Previously I had splintered off my San Francisciana to my site www.friscovista.com. That site does not receive as much traffic as this one (but I haven’t really worked at getting links yet). But I like the way it is accumulating a comparatively coherent body of material.

It raises the question of dedicated sites versus those where anything goes (like this one). When I ran my publishing company, Mercury House, I tried to be a traditional generalist house. Of course, while no book publishing is easy, niche publishing is easier than generalist publishing because it’s easier to establish an identity and it’s easier to define and reach a specific market segment.

Some bloggers invoke the 80/20 rule (for example, Google Blogoscoped, whose tagline is “80% Google”). The idea is that if 80 percent of your posts are on one topic the other 20 percent can be on whatever. There’s probably something to it. But — although this site tends to feature book- and print-related topics such as writing, translation, publishing, printing, art and photography, graphic design, and typography — I intend to keep it free-wheeling, not worrying about sticking to a particular topic.

Frisco Vista
main: www.friscovista.com
blog: www.friscovista.com/news/
feed: feeds.feedburner.com/friscovista

Buried Mirror
main:www.buriedmirror.com
blog: www.buriedmirror.com/latest/
feed: hburiedmirror.rightreading.com/latest/wp-rss.php

presidential candidates tag clouds

ObamaTag400.png

Interesting. Republicans here, Democrats here. Via Vark.


Sorry posting has been slow. I’m about to break out another site, announcement soon.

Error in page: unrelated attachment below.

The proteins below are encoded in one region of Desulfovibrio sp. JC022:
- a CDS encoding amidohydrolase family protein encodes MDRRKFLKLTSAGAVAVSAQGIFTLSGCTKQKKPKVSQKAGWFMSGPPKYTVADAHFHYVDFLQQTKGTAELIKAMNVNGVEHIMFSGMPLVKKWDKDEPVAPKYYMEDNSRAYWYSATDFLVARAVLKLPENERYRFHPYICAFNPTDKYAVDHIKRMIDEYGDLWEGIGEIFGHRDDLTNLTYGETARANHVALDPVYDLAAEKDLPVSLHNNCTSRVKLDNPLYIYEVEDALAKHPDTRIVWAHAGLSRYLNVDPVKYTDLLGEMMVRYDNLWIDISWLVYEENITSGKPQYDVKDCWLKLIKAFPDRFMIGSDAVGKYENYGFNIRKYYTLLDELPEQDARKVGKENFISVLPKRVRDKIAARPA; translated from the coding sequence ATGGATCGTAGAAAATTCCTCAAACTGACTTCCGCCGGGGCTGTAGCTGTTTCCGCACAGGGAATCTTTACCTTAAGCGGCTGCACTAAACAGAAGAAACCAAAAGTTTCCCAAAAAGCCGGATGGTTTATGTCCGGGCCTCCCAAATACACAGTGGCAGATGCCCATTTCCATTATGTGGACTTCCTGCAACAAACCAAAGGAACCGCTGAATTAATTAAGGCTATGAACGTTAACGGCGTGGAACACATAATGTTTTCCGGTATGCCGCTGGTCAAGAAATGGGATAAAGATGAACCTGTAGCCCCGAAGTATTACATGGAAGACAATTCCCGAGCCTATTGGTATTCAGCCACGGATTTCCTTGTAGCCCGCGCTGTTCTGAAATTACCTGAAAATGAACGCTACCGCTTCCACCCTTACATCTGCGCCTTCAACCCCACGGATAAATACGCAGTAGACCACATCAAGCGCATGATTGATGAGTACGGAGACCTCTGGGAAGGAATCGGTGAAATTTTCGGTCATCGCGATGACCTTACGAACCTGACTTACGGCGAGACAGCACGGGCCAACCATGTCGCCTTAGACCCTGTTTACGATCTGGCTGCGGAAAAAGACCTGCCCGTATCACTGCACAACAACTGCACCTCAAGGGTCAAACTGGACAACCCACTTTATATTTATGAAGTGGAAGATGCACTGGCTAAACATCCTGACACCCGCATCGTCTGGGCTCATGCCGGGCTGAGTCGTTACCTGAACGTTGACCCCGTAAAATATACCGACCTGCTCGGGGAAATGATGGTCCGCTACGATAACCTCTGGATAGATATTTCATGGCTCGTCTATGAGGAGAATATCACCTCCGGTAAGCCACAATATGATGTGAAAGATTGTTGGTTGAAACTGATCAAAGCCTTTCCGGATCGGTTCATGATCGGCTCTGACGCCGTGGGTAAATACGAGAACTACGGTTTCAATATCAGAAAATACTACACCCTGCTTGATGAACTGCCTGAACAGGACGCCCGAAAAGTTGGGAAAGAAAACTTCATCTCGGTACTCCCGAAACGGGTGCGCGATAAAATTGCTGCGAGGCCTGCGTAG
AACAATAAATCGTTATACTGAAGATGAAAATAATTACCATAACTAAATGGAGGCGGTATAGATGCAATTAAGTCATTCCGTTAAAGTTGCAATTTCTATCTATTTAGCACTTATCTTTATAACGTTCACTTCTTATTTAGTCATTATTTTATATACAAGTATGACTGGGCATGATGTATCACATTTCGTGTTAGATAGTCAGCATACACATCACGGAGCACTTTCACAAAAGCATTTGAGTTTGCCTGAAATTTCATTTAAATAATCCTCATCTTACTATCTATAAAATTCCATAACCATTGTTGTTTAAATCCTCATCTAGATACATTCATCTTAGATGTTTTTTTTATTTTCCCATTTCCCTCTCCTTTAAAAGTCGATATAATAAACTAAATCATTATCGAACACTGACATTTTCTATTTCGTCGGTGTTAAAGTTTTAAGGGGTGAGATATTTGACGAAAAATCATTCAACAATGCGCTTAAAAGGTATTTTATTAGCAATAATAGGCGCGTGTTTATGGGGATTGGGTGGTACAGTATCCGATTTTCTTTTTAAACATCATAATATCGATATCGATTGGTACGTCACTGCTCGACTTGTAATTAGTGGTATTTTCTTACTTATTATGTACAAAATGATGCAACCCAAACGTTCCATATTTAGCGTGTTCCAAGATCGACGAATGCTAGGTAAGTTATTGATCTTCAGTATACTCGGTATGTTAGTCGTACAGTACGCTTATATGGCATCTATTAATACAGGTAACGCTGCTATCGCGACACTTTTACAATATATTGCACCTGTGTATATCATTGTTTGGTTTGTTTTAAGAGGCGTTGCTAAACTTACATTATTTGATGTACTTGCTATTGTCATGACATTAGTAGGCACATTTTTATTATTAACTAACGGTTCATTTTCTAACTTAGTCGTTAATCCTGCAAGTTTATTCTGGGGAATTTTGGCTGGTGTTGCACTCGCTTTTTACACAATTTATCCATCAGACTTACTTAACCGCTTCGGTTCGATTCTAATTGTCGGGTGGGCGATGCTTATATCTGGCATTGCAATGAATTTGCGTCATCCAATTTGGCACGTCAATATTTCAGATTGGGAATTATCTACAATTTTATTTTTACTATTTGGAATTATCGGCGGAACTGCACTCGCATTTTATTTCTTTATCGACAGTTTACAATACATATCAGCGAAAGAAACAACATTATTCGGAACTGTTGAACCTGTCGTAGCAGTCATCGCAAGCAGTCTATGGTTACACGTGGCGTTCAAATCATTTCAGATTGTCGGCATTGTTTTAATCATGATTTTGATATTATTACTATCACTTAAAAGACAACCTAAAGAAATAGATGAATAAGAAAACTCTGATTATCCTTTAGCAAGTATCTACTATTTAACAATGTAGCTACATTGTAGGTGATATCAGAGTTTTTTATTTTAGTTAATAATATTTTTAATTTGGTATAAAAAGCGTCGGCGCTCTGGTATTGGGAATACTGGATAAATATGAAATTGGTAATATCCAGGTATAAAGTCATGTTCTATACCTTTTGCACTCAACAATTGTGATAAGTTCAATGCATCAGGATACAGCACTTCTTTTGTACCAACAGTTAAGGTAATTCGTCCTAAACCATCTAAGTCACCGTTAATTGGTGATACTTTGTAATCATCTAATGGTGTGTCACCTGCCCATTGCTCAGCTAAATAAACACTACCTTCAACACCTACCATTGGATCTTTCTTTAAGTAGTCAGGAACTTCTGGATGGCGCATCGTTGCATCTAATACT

I Want to Take You Higher

sfmoma rotunda

That’s what Sly Stone sang back in the day. Well — boom shaka laka laka boom shaka laka laka — it turns out he wasn’t just on something, he was also onto something. At least, that’s what researchers at the University of Minnesota Carlson School of Management maintain.

Joan Meyers-Levy, a professor of marketing (hmmm) there, says that recent studies have shown that “when a person is in a space with a 10-foot ceiling, they will tend to think more freely, more abstractly. They might process more abstract connections between objects in a room, whereas a person in a room with an 8-foot ceiling will be more likely to focus on specifics.”

I don’t know. I can see it for the SFMOMA rotunda, shown above. But what about the Oracle Arena, where I watched the Warriors defeat the Mavs, shown below? It’s got a pretty high ceiling. I suppose in a sense you could say the Dubs fans were thinking abstractly, but doesn’t that sense become itself so abstract as to be useless?

oracle arena

Gill Sans

examples of gill sans

examples of Gill Sans, an English institution, from Designer magazine